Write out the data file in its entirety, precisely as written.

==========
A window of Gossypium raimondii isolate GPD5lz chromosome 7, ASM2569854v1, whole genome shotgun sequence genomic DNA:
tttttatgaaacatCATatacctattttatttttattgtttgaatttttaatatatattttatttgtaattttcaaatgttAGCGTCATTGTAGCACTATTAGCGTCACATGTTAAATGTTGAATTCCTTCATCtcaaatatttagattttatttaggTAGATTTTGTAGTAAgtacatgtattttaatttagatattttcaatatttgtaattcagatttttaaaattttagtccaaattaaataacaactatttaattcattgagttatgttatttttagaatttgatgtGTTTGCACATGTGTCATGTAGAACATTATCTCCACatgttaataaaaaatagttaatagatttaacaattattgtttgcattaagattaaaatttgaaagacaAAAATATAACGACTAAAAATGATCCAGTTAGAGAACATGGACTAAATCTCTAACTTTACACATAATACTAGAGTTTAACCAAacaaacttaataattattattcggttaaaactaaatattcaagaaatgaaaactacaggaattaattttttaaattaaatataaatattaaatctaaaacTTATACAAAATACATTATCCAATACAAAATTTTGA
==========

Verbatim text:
A window of Gossypium raimondii isolate GPD5lz chromosome 7, ASM2569854v1, whole genome shotgun sequence genomic DNA:
tttttatgaaacatCATatacctattttatttttattgtttgaatttttaatatatattttatttgtaattttcaaatgttAGCGTCATTGTAGCACTATTAGCGTCACATGTTAAATGTTGAATTCCTTCATCtcaaatatttagattttatttaggTAGATTTTGTAGTAAgtacatgtattttaatttagatattttcaatatttgtaattcagatttttaaaattttagtccaaattaaataacaactatttaattcattgagttatgttatttttagaatttgatgtGTTTGCACATGTGTCATGTAGAACATTATCTCCACatgttaataaaaaatagttaatagatttaacaattattgtttgcattaagattaaaatttgaaagacaAAAATATAACGACTAAAAATGATCCAGTTAGAGAACATGGACTAAATCTCTAACTTTACACATAATACTAGAGTTTAACCAAacaaacttaataattattattcggttaaaactaaatattcaagaaatgaaaactacaggaattaattttttaaattaaatataaatattaaatctaaaacTTATACAAAATACATTATCCAATACAAAATTTTGA